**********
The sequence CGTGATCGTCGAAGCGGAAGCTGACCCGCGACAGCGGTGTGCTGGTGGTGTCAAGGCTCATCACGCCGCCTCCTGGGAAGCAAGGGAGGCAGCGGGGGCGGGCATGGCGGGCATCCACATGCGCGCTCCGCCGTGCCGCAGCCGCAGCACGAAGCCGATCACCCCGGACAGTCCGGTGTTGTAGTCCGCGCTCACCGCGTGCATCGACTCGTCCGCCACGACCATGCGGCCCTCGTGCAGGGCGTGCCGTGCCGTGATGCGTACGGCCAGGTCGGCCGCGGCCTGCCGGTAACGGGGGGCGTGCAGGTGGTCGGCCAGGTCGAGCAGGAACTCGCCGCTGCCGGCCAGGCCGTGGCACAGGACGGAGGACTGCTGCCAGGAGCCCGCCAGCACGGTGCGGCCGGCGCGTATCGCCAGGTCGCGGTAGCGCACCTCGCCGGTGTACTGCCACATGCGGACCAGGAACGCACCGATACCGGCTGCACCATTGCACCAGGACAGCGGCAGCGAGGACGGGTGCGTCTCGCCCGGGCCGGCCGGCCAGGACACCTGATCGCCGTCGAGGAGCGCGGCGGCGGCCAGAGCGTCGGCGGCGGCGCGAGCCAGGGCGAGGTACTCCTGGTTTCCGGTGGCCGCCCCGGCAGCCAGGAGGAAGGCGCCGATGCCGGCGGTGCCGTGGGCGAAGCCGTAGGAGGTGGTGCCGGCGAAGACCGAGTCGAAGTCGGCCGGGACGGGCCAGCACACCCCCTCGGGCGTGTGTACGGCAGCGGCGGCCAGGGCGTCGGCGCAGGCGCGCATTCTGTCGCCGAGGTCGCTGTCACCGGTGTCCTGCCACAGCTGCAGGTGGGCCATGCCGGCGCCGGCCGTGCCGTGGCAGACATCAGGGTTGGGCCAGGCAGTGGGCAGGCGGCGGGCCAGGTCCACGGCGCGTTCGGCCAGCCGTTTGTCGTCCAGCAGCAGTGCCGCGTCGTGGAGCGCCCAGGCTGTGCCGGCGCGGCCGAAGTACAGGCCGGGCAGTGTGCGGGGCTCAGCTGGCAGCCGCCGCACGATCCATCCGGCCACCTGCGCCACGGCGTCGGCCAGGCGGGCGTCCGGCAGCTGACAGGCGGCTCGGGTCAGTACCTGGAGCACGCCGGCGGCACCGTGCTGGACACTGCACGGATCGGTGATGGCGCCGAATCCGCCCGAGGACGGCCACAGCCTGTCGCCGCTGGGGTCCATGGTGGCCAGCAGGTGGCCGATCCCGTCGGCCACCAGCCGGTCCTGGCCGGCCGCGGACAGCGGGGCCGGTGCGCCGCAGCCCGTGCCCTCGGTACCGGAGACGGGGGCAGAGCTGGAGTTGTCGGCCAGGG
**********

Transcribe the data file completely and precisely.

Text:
The sequence CGTGATCGTCGAAGCGGAAGCTGACCCGCGACAGCGGTGTGCTGGTGGTGTCAAGGCTCATCACGCCGCCTCCTGGGAAGCAAGGGAGGCAGCGGGGGCGGGCATGGCGGGCATCCACATGCGCGCTCCGCCGTGCCGCAGCCGCAGCACGAAGCCGATCACCCCGGACAGTCCGGTGTTGTAGTCCGCGCTCACCGCGTGCATCGACTCGTCCGCCACGACCATGCGGCCCTCGTGCAGGGCGTGCCGTGCCGTGATGCGTACGGCCAGGTCGGCCGCGGCCTGCCGGTAACGGGGGGCGTGCAGGTGGTCGGCCAGGTCGAGCAGGAACTCGCCGCTGCCGGCCAGGCCGTGGCACAGGACGGAGGACTGCTGCCAGGAGCCCGCCAGCACGGTGCGGCCGGCGCGTATCGCCAGGTCGCGGTAGCGCACCTCGCCGGTGTACTGCCACATGCGGACCAGGAACGCACCGATACCGGCTGCACCATTGCACCAGGACAGCGGCAGCGAGGACGGGTGCGTCTCGCCCGGGCCGGCCGGCCAGGACACCTGATCGCCGTCGAGGAGCGCGGCGGCGGCCAGAGCGTCGGCGGCGGCGCGAGCCAGGGCGAGGTACTCCTGGTTTCCGGTGGCCGCCCCGGCAGCCAGGAGGAAGGCGCCGATGCCGGCGGTGCCGTGGGCGAAGCCGTAGGAGGTGGTGCCGGCGAAGACCGAGTCGAAGTCGGCCGGGACGGGCCAGCACACCCCCTCGGGCGTGTGTACGGCAGCGGCGGCCAGGGCGTCGGCGCAGGCGCGCATTCTGTCGCCGAGGTCGCTGTCACCGGTGTCCTGCCACAGCTGCAGGTGGGCCATGCCGGCGCCGGCCGTGCCGTGGCAGACATCAGGGTTGGGCCAGGCAGTGGGCAGGCGGCGGGCCAGGTCCACGGCGCGTTCGGCCAGCCGTTTGTCGTCCAGCAGCAGTGCCGCGTCGTGGAGCGCCCAGGCTGTGCCGGCGCGGCCGAAGTACAGGCCGGGCAGTGTGCGGGGCTCAGCTGGCAGCCGCCGCACGATCCATCCGGCCACCTGCGCCACGGCGTCGGCCAGGCGGGCGTCCGGCAGCTGACAGGCGGCTCGGGTCAGTACCTGGAGCACGCCGGCGGCACCGTGCTGGACACTGCACGGATCGGTGATGGCGCCGAATCCGCCCGAGGACGGCCACAGCCTGTCGCCGCTGGGGTCCATGGTGGCCAGCAGGTGGCCGATCCCGTCGGCCACCAGCCGGTCCTGGCCGGCCGCGGACAGCGGGGCCGGTGCGCCGCAGCCCGTGCCCTCGGTACCGGAGACGGGGGCAGAGCTGGAGTTGTCGGCCAGGG